Hey! Thanks a lot for talking to us. Please feel free to go into as much or as little detail as you’d like in these questions.

1. Introduce us to NERVUS. How did the project come about?

It was a way to challenge myself with writing music, and also work through my feelings in a tangible way while writing lyrics.

2. Everything Dies is a fantastic record that feels incredibly introspective – when it came to writing/recording the songs were there any emotional hurdles that you had to overcome?

I see the process of writing about these things as a way of cataloguing feelings, life lessons, things I believe and think when I give myself the clarity to really explore them. Sometimes it can be a difficult process, but in the long term, it’s helpful.

3. Thematically, Everything Dies is an enlightening listen that challenges a number of subjects that are often, perhaps incorrectly, labelled as ‘taboo’. Have you ever felt apprehensive about releasing music that is so unflinchingly honest?

Yeah, all the time, but then I write what I write, and I couldn’t do it any other way, or it would feel contrived & I wouldn’t gain anything from that experience! So, while I do feel anxious about it sometimes, it would be pointless doing anything else.

4. To what extent did your struggles with addiction fuel this craft?

I think that there’s often a misconception about “addiction” in the sense that it’s needlessly romanticised and mystified by people when it comes to art, music and literature. My alcohol and substance use was interfering considerably with my ability to function and so I choose to abstain, and because of that, I have a lot more mental space to create. I also find that it really helps my mental health to focus on a project and so that definitely played a part in creating this album.

5. Was there a point at which you were provoked to change your lifestyle? Did you ever feel as though you had reached rock bottom?

No, not really. I think that I had just realised I had unresolved issues and various traumas that needed addressing and decided that abstinence was the best way to deal with that. The narrative of “addict” hitting “rock bottom” and then “recovering” is not one I subscribe to, and although I have used terminology like this before in interviews, I think to talk about this issue in such a reductive way would do a disservice to people who drink and use drugs. It serves only to stigmatise an often-vulnerable group of people further.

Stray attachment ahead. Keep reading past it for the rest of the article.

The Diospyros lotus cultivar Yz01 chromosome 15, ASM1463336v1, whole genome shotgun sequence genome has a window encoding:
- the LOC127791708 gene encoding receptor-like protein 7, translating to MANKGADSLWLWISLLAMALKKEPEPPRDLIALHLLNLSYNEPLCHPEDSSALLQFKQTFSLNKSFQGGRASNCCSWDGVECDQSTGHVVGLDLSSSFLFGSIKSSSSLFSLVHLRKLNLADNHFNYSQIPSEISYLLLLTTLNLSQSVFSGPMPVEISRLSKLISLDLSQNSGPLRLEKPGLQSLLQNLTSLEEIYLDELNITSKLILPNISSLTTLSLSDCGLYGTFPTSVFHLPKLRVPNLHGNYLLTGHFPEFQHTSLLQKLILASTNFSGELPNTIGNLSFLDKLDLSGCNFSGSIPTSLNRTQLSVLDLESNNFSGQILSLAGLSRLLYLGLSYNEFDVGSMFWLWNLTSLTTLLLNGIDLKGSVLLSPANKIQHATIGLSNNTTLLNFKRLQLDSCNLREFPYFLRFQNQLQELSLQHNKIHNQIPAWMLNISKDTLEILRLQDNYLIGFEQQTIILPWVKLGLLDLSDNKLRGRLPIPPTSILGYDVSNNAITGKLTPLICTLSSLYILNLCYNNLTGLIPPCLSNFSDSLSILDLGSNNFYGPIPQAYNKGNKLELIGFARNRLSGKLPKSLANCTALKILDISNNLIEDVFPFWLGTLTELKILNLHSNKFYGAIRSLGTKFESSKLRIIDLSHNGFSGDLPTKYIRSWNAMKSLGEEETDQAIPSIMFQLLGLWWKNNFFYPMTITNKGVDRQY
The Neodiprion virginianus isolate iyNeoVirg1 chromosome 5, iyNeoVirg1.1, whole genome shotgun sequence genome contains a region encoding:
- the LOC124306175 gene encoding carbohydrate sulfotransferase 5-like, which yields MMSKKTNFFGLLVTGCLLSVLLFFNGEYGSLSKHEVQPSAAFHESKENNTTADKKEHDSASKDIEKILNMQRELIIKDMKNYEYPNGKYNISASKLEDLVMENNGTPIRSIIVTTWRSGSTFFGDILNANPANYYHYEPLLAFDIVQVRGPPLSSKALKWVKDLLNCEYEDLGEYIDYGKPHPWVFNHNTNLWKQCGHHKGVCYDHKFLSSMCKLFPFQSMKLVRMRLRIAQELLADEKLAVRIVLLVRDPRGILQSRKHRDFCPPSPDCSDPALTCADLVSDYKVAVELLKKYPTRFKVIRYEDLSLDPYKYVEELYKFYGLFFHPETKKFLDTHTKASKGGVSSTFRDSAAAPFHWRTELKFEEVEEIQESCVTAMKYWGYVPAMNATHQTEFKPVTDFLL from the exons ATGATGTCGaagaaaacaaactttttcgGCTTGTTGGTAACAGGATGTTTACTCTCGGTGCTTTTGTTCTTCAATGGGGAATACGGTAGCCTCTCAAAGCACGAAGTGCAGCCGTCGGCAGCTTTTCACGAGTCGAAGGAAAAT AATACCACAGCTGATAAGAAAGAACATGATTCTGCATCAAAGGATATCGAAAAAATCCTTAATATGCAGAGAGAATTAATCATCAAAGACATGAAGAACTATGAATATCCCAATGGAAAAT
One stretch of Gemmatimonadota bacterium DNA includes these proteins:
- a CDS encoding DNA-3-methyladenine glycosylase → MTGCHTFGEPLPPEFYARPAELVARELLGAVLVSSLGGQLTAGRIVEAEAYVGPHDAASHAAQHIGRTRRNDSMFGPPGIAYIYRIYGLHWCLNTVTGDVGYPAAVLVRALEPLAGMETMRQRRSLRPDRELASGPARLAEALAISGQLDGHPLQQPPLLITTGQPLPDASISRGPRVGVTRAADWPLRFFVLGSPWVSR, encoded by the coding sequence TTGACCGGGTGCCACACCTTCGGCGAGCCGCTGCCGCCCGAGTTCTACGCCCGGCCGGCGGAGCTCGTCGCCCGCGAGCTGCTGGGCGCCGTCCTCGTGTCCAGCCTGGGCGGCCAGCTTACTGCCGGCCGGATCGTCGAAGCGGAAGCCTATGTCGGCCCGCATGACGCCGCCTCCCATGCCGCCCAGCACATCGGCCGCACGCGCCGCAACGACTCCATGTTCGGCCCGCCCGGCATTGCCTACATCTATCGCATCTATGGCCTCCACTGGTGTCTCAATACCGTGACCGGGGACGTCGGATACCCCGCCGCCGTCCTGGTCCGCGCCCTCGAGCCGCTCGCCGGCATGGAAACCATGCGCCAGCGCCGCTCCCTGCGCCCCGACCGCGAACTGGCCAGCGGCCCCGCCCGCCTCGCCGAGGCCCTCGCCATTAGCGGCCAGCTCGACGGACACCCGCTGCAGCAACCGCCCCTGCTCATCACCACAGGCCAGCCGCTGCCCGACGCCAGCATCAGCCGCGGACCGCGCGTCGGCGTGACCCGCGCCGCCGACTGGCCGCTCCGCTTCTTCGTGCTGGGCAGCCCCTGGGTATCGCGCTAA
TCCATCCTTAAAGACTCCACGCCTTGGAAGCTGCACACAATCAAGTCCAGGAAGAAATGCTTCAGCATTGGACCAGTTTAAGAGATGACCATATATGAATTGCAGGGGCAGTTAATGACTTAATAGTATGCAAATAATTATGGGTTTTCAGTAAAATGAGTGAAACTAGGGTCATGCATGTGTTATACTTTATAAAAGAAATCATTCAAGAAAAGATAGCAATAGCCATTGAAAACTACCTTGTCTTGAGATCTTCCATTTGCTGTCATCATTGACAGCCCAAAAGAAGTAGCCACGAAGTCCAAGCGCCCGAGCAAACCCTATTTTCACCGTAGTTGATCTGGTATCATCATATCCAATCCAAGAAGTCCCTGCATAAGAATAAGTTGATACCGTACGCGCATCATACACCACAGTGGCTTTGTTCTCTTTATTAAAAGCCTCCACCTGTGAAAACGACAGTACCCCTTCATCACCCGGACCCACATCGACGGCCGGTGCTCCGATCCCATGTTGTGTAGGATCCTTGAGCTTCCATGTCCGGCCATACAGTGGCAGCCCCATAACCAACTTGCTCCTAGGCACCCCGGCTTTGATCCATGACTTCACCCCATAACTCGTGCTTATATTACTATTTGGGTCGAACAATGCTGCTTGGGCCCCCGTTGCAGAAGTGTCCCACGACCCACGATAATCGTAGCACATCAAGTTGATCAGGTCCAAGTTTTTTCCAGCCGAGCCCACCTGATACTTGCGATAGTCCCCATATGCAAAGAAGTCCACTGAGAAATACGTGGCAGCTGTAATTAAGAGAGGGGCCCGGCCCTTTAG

6. Can you offer any personal insight into the trials and tribulations of gender dysphoria? Of course, your music maps your thoughts on the condition, however, it’d be great to hear about your personal journey from the start.

Yeah, it’s a pain in the arse using public toilets and society makes you feel like a parasite for not subscribing to an antiquated idea of what kind of person you should be based on your genitals.

7. The actual recording process itself largely took place in your bedroom. In the future do you see yourself adopting a different approach? Perhaps something more upscale?

It depends! We work to our budget. If we have more money available I’d love to do something that takes the pressure off of my shoulders a bit, but it’s necessary at the point we’re at right now to avoid debt and to make things sustainable.

8. Just how supportive have the other members of the band been? Do you feel as though, without them, you would thrive less as an artist?

They’re the best. Without them, there would be no Nervus!

9. What has been your biggest highlight of your career so far?

We hit the official U.K. charts last week which is incredible. That may seem small to other people, but we’re over the moon with the reception to the new record!

10. What do you think the future will hold for both yourself and NERVUS as a whole?

Pizza mainly. More records. More fun.

11. How is the touring life treating you? Are there any occasions where the trials and tribulations of being a touring band have proved too much?

No, it’s alright really! We’ve all individually been touring fairly regularly for about 10 years so I kind of feel like if there were going to be any problems we’ve already worked out the solutions to them before they happen, and it’s all very smooth sailing. Just gotta take everything with a pinch of salt and be grateful for how much fun it is.

12. Finally, how would you like to be remembered as an artist?

This is a difficult question because I don’t mind if I’m never remembered – but for the sake of this interview, I want to be remembered as a disruptive and uncompromising little shit and I want other marginalised people to be inspired by that and be their own disruptive and uncompromising little shits.

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